Bill Davis

Bill Davis was one of SMIF’s first loan clients, receiving a matching loan from the Foundation in 1991 for Osborn Medical Corporation. He went on to become a Board member and chair, and is currently still involved through SMIF’s loan and equity committees.

What led to the creation of Osborn Medical Corporation? How has it evolved?

It was started in 1987 by the family of Julie Osborn Rooke. She and her husband Tom Osborn had the idea for the company, and I was their advisor through my role with the Rochester SBDC and RAEDI.

When Julie and Tom asked if I wanted to get involved with their company, I said “Sure, sounds like fun.” We ran it out of the incubator I’d help RAEDI establish for the first year and eventually we moved it to a place I had purchased in Utica because it was so much cheaper and only 25 miles east of Rochester. I officially took over in 1991, and this month is my 25th year owning the company. We now have about 18 employees and two locations: Rochester and Denver, where some of my kids are who are working for the company.

When Osborn was looking at getting out, my role was to help them find someone. My father said “why don’t you buy it yourself?” and I said “Well, I don’t have any money.” He said, “That’s never stopped you before.” So, that was my great advice from my dad. I went and talked to my friend Tom at the bank, and he said they’d be interested if SMIF would be willing to participate.

What led you to pursue a loan through the Foundation? What was the growth curve of the company?

Of course it all started with “I’ll try it out for a little bit and see how it goes.” I did that with a loan from the Foundation. Rae Jean Hansen was my loan advisor on the case. It was a small loan, matched with a loan from Merchants Bank in St. Charles. I’d known about the loan program from my work at RAEDI and the SBDC.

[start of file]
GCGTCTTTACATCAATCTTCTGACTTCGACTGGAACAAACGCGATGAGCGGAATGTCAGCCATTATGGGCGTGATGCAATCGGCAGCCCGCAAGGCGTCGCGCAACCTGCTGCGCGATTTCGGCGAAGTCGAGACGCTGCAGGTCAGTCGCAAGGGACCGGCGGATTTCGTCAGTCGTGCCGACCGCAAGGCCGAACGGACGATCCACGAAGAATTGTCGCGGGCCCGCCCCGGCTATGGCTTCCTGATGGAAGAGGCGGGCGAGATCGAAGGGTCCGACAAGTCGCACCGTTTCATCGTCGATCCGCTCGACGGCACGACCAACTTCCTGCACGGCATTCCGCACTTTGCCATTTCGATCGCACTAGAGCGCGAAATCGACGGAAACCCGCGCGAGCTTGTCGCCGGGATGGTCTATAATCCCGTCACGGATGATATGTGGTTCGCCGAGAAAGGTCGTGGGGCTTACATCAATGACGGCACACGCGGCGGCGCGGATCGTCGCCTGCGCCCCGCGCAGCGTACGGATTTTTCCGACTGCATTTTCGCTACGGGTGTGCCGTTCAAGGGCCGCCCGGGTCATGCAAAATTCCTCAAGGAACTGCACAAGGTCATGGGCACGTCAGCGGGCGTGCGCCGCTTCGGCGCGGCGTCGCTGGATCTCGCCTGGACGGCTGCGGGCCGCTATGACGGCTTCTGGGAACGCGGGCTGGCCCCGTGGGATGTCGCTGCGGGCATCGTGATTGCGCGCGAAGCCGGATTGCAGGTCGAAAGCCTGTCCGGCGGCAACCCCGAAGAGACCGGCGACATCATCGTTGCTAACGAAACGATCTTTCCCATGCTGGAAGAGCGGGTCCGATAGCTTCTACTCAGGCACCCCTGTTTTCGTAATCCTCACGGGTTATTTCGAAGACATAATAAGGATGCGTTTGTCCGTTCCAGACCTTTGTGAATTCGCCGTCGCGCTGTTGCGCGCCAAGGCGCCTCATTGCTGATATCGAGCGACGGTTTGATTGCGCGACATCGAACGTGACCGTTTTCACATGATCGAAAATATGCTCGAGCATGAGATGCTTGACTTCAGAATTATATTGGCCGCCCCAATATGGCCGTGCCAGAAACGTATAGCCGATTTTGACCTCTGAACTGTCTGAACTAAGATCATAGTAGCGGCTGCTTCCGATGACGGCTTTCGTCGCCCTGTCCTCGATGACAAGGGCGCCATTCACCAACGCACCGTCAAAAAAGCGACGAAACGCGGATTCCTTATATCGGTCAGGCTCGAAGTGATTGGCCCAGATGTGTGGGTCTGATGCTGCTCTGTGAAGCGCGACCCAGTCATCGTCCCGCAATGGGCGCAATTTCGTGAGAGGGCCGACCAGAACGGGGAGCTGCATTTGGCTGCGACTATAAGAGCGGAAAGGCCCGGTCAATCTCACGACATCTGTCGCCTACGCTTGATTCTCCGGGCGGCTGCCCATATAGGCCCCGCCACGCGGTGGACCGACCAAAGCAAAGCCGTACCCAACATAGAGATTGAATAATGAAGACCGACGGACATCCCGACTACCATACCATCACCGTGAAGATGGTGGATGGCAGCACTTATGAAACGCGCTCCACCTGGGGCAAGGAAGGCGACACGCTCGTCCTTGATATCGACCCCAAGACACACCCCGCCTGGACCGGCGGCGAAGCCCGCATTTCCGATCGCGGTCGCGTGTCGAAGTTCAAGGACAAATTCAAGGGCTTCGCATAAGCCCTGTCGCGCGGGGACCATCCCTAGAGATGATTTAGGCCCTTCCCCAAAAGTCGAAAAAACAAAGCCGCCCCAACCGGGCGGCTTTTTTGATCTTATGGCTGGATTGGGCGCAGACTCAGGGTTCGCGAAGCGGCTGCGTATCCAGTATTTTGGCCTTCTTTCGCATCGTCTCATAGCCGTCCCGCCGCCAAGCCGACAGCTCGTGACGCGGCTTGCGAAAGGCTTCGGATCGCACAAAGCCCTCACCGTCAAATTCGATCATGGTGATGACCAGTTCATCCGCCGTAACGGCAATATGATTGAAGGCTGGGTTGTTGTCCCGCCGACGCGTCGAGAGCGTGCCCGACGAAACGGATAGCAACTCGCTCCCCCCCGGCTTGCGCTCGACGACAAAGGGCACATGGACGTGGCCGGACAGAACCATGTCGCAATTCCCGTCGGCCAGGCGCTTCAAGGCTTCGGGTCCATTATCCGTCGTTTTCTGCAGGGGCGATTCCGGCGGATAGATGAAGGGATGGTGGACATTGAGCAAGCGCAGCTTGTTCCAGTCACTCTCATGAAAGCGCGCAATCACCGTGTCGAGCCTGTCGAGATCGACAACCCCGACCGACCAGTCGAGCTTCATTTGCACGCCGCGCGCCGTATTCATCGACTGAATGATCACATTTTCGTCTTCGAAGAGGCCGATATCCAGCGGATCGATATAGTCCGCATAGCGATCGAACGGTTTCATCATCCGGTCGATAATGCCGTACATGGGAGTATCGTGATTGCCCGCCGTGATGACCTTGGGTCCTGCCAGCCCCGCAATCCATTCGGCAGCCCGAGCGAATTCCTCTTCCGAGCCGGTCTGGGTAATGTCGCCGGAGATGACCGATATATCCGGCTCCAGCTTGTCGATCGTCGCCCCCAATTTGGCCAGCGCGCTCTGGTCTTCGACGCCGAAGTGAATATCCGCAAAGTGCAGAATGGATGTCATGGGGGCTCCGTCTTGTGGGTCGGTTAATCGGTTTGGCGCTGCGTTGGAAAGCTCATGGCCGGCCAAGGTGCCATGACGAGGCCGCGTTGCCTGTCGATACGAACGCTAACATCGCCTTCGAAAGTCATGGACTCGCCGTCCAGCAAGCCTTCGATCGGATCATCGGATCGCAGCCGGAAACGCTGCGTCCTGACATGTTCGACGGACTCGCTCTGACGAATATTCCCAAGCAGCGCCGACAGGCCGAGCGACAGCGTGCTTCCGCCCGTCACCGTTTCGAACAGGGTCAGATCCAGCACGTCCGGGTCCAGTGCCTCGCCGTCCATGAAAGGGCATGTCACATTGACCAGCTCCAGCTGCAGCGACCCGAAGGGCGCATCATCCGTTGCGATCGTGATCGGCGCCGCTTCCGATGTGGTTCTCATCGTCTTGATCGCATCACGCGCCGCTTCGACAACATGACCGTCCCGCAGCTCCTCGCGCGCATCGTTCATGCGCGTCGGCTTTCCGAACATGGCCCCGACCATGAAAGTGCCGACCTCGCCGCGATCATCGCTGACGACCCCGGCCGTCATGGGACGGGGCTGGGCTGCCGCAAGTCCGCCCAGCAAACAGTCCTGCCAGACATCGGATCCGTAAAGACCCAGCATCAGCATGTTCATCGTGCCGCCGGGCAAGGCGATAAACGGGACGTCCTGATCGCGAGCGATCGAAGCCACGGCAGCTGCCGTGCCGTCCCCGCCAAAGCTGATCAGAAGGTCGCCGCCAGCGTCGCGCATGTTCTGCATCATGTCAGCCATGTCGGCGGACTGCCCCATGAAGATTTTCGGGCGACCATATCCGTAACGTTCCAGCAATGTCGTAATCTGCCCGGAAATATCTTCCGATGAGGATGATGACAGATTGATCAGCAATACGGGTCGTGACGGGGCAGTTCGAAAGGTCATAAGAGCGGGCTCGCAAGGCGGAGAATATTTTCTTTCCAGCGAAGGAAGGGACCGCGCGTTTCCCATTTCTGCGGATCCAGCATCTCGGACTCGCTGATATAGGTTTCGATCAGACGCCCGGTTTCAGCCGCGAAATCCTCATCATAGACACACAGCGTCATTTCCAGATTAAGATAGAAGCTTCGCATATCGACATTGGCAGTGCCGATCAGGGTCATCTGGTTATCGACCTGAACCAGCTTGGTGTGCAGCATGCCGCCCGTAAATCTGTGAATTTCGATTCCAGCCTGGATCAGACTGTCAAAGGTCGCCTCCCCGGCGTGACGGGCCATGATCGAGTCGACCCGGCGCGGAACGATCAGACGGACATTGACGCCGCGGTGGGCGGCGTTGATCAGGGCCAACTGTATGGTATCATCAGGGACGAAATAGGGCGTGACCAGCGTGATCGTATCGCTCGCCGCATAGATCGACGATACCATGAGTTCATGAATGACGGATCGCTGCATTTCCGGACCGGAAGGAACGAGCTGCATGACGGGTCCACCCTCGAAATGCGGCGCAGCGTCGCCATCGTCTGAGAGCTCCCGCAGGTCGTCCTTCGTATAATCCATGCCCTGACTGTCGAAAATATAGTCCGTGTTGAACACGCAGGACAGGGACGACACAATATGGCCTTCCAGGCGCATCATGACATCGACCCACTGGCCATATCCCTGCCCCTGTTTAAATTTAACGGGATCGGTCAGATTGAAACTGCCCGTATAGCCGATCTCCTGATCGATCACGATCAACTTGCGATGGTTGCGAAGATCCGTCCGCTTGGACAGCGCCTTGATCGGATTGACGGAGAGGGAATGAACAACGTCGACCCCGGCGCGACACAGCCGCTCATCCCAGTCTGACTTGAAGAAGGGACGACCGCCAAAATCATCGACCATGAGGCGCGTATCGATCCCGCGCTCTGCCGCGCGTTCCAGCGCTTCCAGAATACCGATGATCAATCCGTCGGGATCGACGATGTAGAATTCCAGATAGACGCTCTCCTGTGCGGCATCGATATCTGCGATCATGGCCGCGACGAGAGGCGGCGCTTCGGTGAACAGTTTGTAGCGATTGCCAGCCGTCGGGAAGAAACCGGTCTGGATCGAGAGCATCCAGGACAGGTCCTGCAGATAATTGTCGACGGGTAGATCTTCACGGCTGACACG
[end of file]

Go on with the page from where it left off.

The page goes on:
While it didn’t start as a passion for medical devices – I am an accountant – it has become that. I’m highly involved in medical devices and products. We have a spin-off company and have developed some diagnostics products for both the Mayo and Cleveland Clinics.

I never would have thought we’d be where we are now: nearly 30 years as a company, with 6-8 patents, and we basically sold the same thing as we’ve always sold, just expanded it, and we’re still growing.

Why have you chosen to stay in southern Minnesota?

It was a really good place to raise kids. The small school districts in Minnesota are pretty successful. My wife actually worked for them for her entire career. Plus, I really like the culture of Minnesota. I think that I couldn’t do what I’ve done in that many other places. I’m questioning what’s going to happen with my children as they have children. In Minnesota, you can live in a less metro environment – even the Twin Cities are less metro than places like Denver – and have a better lifestyle.

I don’t completely buy into to the whole “Minnesota nice thing” – people are great everywhere; I’ve done a lot of travelling, and there’s no place I don’t like to go. But the upper Midwest and upper plains are really difficult places to live. It’s pretty miserable weather-wise most of the time, yet  when you ask why I’ve stayed in Minnesota, it has nothing to do with the weather. In fact, as kids, if you look back to your childhood, do you ever look back as weather as something that bothered you? No, you just put on your winter clothes and go out in play in the snow.